Which part of the book you would recommend to a friend?

- Chapter 2, about reversing antivirus :) It's one of the most tedious parts, but it's worthwhile. In this chapter, for example, I teach how to create bindings in Python for an AV (Avast in this case) and how to make them native for others (Comodo, in the book's case).

- Any antivirus company put a horse head in your bed?

- No, no. But I've been accused of being in the malware industry, of working for the NSA or whatever. But nothing really important, only some anger and corporative blog entries cursing me and saying I have no idea. Or fail attempts of using my researchs to promote their products. Meanwhile, their workers send me not public messages congratulating me or laughing and, what is more striking, other people, security researchers always in a not public way, tell me things such as "kudos for going public".

- Talking about industry, what do you think about the last by FireEye, reporting reversers for finding holes in their programs? 

- It was an expected answer. A not audited software 100% safe which bases all its security in marketing campaigns and which is difficult to acquire, so it's difficult to audit, and a company which gets angry when somebody audits it and find such trivial things like a stack overflow analyzing IRC traffic when the command "/NICK <long-string>" is sent, and wants to make that information public. How bad is Felix [Felix is the researcher].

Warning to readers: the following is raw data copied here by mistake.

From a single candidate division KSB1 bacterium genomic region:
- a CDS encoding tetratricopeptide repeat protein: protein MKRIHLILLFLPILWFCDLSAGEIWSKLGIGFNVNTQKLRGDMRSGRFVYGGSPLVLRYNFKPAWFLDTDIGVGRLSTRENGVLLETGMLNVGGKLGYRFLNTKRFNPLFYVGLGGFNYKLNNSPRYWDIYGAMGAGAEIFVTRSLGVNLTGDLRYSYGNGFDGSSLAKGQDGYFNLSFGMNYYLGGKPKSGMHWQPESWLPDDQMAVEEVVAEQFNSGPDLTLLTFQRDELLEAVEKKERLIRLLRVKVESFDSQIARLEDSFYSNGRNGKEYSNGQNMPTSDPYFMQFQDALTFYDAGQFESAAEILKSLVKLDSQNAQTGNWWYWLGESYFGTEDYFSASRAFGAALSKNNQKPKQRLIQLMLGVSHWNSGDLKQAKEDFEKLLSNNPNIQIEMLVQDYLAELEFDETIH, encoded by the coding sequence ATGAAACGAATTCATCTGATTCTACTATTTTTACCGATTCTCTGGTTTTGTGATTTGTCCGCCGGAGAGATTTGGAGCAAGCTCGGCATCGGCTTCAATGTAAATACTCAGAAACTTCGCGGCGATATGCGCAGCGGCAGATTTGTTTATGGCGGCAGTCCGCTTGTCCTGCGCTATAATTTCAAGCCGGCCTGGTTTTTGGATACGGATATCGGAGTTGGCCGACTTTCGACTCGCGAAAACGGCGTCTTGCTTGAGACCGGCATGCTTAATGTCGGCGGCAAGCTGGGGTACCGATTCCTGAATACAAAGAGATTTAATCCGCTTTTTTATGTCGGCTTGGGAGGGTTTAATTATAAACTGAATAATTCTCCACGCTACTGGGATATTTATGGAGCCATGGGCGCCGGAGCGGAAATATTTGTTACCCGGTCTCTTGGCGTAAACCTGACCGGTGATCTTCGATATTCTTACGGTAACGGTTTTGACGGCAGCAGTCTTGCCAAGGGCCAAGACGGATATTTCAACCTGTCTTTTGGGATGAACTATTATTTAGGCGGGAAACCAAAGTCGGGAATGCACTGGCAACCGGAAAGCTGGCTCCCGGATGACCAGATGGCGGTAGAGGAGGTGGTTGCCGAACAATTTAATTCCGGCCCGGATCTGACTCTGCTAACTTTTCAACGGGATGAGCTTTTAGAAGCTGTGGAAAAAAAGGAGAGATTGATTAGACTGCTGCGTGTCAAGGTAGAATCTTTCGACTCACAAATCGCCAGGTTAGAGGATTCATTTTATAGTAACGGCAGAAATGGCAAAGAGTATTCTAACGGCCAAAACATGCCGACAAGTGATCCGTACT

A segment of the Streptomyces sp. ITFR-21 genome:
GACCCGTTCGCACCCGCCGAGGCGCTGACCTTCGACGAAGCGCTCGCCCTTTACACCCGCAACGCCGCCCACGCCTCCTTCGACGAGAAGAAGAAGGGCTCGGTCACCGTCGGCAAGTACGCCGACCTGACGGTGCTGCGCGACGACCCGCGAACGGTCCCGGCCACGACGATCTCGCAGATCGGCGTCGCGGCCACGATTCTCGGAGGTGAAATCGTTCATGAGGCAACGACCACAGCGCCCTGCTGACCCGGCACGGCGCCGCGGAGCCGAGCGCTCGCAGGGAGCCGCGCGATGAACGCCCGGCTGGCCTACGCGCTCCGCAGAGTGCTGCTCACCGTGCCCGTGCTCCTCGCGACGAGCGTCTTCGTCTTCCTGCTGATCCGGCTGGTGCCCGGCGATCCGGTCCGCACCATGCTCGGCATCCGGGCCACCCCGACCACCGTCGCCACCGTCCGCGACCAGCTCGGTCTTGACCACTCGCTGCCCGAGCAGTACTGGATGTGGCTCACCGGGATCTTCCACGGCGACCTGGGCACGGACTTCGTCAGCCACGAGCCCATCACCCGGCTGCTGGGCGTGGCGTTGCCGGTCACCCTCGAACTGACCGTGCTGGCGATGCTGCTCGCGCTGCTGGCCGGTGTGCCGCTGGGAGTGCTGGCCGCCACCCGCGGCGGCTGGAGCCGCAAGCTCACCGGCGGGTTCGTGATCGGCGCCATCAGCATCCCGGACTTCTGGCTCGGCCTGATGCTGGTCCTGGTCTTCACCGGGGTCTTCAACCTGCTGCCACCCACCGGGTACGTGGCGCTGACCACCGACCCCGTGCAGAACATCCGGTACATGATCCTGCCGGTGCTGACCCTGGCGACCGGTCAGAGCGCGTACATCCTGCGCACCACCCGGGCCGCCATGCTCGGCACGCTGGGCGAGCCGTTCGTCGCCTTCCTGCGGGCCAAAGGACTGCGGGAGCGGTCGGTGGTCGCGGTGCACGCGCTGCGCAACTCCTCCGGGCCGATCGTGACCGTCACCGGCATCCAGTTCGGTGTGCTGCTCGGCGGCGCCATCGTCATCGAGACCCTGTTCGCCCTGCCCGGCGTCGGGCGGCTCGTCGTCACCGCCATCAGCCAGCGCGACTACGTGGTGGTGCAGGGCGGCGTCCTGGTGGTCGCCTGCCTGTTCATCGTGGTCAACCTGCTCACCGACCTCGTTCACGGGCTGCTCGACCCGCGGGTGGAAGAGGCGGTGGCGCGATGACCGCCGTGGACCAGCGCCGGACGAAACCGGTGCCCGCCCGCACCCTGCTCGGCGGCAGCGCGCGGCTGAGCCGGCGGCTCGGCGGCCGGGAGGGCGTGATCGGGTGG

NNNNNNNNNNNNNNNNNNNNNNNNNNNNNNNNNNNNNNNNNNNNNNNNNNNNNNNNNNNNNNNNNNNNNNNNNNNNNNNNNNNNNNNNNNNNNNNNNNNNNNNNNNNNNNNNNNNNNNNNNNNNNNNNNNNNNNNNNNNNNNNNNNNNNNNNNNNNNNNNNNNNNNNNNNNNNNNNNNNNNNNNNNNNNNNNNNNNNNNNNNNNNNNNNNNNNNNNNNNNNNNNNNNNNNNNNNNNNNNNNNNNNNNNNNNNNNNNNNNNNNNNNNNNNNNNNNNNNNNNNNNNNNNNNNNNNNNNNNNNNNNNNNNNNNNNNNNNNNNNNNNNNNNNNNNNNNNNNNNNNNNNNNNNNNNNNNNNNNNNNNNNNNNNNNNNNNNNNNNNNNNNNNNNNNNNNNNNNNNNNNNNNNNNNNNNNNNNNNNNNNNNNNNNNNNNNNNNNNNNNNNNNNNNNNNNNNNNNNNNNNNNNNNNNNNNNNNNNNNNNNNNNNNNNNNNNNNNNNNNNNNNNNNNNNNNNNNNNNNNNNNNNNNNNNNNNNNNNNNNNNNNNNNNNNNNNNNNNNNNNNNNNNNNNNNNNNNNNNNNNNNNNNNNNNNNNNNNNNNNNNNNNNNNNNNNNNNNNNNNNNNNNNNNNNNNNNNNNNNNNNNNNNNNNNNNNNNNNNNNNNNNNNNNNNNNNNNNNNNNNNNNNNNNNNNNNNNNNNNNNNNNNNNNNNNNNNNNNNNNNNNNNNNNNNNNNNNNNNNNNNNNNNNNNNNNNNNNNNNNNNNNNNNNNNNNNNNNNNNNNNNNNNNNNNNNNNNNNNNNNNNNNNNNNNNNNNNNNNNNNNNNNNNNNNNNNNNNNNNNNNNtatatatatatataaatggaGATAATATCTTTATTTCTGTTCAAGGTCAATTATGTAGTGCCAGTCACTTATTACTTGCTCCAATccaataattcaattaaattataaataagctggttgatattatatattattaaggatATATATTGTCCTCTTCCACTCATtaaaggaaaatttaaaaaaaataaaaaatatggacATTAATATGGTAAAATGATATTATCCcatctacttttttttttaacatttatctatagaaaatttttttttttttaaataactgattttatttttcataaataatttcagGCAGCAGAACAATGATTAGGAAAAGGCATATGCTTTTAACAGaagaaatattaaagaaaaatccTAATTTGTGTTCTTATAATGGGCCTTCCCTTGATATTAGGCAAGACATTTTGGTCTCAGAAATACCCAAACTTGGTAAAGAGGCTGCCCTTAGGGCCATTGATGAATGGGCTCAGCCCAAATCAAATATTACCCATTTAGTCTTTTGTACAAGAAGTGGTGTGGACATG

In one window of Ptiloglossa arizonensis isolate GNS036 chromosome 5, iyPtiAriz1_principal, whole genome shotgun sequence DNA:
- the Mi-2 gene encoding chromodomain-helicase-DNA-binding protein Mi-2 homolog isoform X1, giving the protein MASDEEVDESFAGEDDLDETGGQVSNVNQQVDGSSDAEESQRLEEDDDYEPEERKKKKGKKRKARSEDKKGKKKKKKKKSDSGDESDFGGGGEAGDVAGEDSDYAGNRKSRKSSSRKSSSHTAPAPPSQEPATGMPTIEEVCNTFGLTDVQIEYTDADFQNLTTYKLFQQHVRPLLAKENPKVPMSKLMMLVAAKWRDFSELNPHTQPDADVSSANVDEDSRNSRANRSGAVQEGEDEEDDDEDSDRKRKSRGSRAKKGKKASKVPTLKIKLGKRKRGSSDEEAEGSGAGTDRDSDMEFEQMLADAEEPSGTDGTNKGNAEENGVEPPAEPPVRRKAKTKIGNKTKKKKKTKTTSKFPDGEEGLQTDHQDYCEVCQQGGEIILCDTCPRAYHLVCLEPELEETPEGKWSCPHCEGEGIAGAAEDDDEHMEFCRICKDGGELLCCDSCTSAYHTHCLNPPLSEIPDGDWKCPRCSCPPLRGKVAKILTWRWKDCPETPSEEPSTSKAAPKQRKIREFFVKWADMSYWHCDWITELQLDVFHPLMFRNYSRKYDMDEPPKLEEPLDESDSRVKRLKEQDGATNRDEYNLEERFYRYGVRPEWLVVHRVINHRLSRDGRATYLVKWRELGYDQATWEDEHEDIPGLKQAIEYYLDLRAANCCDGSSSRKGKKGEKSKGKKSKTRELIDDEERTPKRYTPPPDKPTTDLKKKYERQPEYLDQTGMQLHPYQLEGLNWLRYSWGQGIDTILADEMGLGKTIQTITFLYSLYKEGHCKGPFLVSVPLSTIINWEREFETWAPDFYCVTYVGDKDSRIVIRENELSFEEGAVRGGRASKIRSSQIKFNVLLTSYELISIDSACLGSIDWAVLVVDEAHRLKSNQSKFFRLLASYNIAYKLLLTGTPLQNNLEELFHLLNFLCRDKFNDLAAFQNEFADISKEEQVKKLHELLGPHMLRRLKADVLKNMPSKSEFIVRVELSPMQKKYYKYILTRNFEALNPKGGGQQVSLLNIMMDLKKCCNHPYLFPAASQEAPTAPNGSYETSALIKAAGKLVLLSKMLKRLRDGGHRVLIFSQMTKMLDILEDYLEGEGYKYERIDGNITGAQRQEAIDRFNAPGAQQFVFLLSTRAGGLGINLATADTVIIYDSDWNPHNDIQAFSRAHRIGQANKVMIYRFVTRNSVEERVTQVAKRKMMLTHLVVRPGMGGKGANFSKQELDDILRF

- You're the author, among other tools, of Diaphora, which looks for differences between binaries, of the fuzzing suite Nightmare, and you've found a lot of vulnerabilities, such as the "Oracle TNS Poison", which allows to do man attacks in the middle of Oracle databases. For which of them you'd prefer to be remembered?  

- I'd prefer to be remembered for inviting more people to enter this world than for things like that.

- Do you have any ritual to focus before diving into a code?

- Nothing special. Read documents, look for old failures, start fuzzing stupidly and open the code in IDA (or Understand). The most similar thing to this is to use some classic music pieces to do reversing.

- And to switch off?

- Switch off... Could you please explain me that strange concept? Now, seriously: it costs me a lot and I don't know how to do it well. A short story: once, talking with a guy I'd met 2 days before, we started to talk about possible logic vulnerabilities in MySQL after dinner, with some beers. I started to use my mobile phone to look for what I think it could be. Then, another friend told me: "Are you auditing MySQL in Taipei at night with your mobile?". I think that it can give an idea of how easy is to me to switch off. It's a problem that your work is also your hobby.

Last, where do your nick, matalaz, come from?

- Matalaz (pronnounced more or less "matalas"), was the alias of Bernard de Goyheneche, a basque priest from Zuberoa, who organized a revolution against the french nobility in 1661. The revolution was crushed in 3 days. He was beheaded and his head put in Maule square till somebody pick it and disappeared.


Text: Mercè Molist